Carl G. wrote:
Quote:  "Reef Fish" <Large_Nassau_Grouper@Yahoo.com> wrote in message
news:1114374431.963748.290770@o13g2000cwo.googlegroups.com...
There's no such thing as an uninteresting number.
Actually, that statement can only be PROVED if the number is an
INTEGER.
Proof:
We proceed by the method of reductio ad absurdum
Suppose the set U of uninteresting integers is nonempty. Then,
since
it is a set of integers, there is a least member of U, u, say. u
has
the property of being the smallest uninteresting integer, which is
interesting  a logical contradiction. Thus we have disproved
the
hypothesis that U is nonempty, hence empty. The set of
uninteresting
integers is empty means there are no uninteresting integers.
QED.
 Bob.
Have you considered this classic response to your proof?
Theorem: All integers are boring.

Not really.
Quote: 
Proof (by contradiction):
Suppose the set of nonboring integers is nonempty, and x is the
least
member of this set.
Who cares?

Apparently Carl G. did.
Quote: 
QED.

You need to patch your proof because you haven't proved that YOUR
x (the least number of the set) exists.
Perhaps this interests you even less, though it CAN be proven by
reductio ad absurdum because there are only 8700 threads in all
newsgroups posted by Carl G (according to Google search) and most
of them are not even by YOU:
Theorem: All postings in newsgroups authored by Carl G are boring.
Buenos tardes,
la Poisson. 

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nooneimportant science forum beginner
Joined: 28 Apr 2005
Posts: 1

Posted: Thu Apr 28, 2005 3:19 pm Post subject:
Re: All Integers are Interesting (with Proof)



You guys are out there.
I'm just happy when I can help my 10 year old with a
I did find this newsgroup interesting. Just reading the stuff you genius
people write is amazing.
word problem.
"Reef Fish" <Large_Nassau_Grouper@Yahoo.com> wrote in message
news:1114405436.084035.284560@o13g2000cwo.googlegroups.com...
Quote: 
Bob Pease wrote:
"Reef Fish" <Large_Nassau_Grouper@Yahoo.com> wrote in message
news:1114374431.963748.290770@o13g2000cwo.googlegroups.com...
Gigantic snip for brevity
Suppose that Dustin Hoffman found nothing interesting about anything
except
1,2,
Someone points out that the number 3 is the first uninteresting
number,
then.
So Dustin admits this and groups all numbers this way.
so if you name any number whatever, it is now interesting to HIM
because of
its residue mod 2.
This joke is almost as bad as the joke of Cauchy's dog leaving his
residue at the pole.
( reducing Dustin's world to binary)
Another oldie:
There are 10 kinds of people in the world:
those who understand binary and those who don't.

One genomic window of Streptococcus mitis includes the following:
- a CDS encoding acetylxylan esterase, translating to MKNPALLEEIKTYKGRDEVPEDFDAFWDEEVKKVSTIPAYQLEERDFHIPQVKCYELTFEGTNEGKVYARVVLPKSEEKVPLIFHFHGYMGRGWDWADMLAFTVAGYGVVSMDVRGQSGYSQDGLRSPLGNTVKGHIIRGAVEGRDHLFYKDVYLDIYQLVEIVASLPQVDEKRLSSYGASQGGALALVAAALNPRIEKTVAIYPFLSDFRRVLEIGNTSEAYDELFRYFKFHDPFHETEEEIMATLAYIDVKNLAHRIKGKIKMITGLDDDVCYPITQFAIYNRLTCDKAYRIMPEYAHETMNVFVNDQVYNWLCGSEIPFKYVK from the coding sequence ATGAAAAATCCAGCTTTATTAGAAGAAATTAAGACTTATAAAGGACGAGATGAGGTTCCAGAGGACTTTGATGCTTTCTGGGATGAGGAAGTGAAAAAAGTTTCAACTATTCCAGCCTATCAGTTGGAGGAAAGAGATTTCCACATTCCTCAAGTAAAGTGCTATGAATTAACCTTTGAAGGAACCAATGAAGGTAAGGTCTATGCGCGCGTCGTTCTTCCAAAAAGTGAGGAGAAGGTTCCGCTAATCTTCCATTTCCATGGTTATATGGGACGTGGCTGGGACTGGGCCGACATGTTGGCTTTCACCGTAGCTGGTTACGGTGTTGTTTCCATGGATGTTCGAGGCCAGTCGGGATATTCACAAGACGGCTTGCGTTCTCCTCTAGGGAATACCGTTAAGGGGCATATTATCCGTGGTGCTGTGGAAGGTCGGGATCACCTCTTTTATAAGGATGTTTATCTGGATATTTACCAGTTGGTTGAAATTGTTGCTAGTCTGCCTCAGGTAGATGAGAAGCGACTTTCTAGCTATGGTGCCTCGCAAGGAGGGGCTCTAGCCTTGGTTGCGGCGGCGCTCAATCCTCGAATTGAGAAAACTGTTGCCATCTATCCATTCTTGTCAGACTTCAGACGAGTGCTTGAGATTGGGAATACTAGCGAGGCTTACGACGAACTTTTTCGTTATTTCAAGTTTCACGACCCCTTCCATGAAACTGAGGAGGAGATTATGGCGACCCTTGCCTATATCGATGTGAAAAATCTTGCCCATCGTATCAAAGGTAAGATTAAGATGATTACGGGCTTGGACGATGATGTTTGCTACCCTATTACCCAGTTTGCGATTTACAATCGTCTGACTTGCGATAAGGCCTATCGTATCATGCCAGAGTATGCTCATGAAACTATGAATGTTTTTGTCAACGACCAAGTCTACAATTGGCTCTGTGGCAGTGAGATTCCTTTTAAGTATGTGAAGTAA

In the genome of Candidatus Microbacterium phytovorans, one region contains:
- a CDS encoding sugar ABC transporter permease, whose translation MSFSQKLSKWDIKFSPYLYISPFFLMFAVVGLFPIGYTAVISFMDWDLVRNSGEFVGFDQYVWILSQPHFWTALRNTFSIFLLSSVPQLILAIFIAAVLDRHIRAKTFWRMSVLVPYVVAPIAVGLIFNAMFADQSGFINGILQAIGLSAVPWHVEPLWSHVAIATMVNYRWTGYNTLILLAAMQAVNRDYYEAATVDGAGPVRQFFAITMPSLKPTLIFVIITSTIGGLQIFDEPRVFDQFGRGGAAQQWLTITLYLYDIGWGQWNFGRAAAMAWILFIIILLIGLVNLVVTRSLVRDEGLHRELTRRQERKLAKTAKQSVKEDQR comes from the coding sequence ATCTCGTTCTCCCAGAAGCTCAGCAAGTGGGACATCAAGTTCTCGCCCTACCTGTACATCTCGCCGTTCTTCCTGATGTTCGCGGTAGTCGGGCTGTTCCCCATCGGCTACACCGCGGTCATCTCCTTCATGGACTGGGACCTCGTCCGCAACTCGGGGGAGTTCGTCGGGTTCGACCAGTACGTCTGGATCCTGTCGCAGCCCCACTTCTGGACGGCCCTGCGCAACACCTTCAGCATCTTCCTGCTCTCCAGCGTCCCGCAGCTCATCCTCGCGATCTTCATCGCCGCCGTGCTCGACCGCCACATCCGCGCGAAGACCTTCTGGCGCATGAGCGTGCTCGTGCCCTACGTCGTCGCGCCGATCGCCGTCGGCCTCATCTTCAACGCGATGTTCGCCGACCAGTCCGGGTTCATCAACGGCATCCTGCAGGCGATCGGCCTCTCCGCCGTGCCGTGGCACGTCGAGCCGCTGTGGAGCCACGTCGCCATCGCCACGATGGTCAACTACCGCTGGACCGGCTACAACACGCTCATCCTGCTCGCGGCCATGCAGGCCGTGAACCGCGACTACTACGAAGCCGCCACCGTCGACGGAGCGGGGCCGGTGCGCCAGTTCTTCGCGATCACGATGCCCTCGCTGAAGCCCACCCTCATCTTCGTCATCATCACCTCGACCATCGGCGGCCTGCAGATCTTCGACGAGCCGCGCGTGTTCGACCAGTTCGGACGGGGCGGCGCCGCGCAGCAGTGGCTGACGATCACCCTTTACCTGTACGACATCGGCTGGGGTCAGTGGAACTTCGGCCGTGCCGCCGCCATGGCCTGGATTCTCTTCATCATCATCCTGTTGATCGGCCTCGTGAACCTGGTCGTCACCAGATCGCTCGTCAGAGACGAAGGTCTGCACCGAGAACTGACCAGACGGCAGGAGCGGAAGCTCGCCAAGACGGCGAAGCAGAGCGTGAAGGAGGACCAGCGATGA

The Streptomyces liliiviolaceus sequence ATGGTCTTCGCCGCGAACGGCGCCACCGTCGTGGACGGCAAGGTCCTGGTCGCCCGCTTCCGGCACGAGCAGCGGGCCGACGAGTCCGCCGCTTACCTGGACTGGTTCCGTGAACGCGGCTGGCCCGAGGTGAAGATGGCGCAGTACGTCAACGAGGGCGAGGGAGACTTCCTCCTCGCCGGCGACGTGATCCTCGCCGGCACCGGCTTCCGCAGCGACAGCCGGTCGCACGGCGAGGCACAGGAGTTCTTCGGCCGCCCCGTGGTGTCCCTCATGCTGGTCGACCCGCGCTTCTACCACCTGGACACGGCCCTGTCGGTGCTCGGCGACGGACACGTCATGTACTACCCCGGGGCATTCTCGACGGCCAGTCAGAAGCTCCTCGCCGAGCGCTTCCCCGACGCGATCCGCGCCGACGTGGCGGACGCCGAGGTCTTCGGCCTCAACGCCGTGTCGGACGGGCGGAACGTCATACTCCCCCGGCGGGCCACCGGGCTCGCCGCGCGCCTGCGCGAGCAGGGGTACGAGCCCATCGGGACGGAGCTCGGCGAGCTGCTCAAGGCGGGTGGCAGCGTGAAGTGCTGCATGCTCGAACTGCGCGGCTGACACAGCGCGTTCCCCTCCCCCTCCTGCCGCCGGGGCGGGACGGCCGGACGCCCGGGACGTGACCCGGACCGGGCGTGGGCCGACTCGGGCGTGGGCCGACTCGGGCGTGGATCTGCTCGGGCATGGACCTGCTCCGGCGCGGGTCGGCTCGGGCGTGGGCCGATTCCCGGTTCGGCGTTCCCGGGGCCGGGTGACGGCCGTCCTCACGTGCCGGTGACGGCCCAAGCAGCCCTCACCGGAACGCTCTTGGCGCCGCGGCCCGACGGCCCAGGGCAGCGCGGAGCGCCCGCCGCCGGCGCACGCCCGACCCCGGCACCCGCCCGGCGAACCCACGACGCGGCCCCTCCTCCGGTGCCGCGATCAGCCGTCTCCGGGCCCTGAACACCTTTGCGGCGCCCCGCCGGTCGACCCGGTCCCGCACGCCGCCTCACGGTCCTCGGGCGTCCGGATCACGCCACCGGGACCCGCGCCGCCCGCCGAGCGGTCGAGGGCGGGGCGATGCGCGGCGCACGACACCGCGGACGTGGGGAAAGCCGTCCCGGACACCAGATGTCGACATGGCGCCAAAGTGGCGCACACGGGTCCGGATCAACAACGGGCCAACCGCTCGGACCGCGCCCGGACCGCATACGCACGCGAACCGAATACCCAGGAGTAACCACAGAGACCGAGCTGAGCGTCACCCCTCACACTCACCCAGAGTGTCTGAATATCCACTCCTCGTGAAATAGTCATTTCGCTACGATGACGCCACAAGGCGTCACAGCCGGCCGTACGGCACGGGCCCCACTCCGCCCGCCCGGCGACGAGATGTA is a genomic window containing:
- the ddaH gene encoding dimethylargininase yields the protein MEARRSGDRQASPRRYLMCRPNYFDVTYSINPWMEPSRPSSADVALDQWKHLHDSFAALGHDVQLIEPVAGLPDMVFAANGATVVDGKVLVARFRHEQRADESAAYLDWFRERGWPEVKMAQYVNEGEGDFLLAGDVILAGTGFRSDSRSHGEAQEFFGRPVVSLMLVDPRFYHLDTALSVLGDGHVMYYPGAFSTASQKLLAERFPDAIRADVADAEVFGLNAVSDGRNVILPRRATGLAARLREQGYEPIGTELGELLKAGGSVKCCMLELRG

Even *I* think this post is getting odd!!
On even and odd, Goldback's conjecture that all EVEN numbers greater
than 2 can be expressed as the sum of two (ODD of course) primes
is still up for grabs.
The conjecture had been verified to all even numbers up to 100 million,
but has not been proved to be universally true for all even numbers.
Bob Pease
A final interesting number for today. Mersennes conjectured that
2^67  1 was a prime, after it was found that 2^p 1 were prime for
p = 2,3,5,7 resulted in primes, but failed when p =11.
The conjecture stood for 250 years unchallenged until Frank Nelcon Cole
gave a "talk" at the American Mathematics Society in 1903. Cole, a man
of few words, did not say a single during the entire presentation.
He went to the blackboard. raised 2 to the 67th power and subtracted 1
to get 147,573,952,589,676,412,927.
Without a word, he moved to the clear side of the blackboard and
multiply out long hand,
195,707,721 x 761,838,257,287
which was 147,573,952,589,676,412,927.
That poor sap had more time on his hand than any of us! But
he certainly made the Mersenne number 147,573,952,589,676,412,927
interesting.
 Bob.



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Reef Fish science forum Guru Wannabe
Joined: 28 Apr 2005
Posts: 200

Posted: Thu Apr 28, 2005 3:19 pm Post subject:
Re: All Integers are Interesting (with Proof)



gerard46 wrote:
Quote:   Reef Fish wrote:
> gerard46 wrote:
snipped
> While we are at it, here are still other interesting facts about
the numbers
> 714 and 715, besides having the Pomerance property that 714 x 715
is
> the product of the first seven primes
> 714 + 715 = 1429, which was the year Columbus stumbled onto
America.
> :^)
> Before he was even born?
_________________________________________Gerard S.
 Yes! That's why he discovered it in his reincarnation in 1492!

That was my JOKE. See the SMILEY ? Columbus discovered it in
his previous life. Now reread the preceding sentence.
Quote:  
 Actually, it is now commonly accepted (outside of the USA) that
America
 was discovered before Columbus was born!
snipped
When America was "discovered" wasn't my point, I was pointing out the
error when Christopher stumbled onto America (before he was born?).
______________________________________________________________________Gerard 
S.
I know! That's why I wrote also: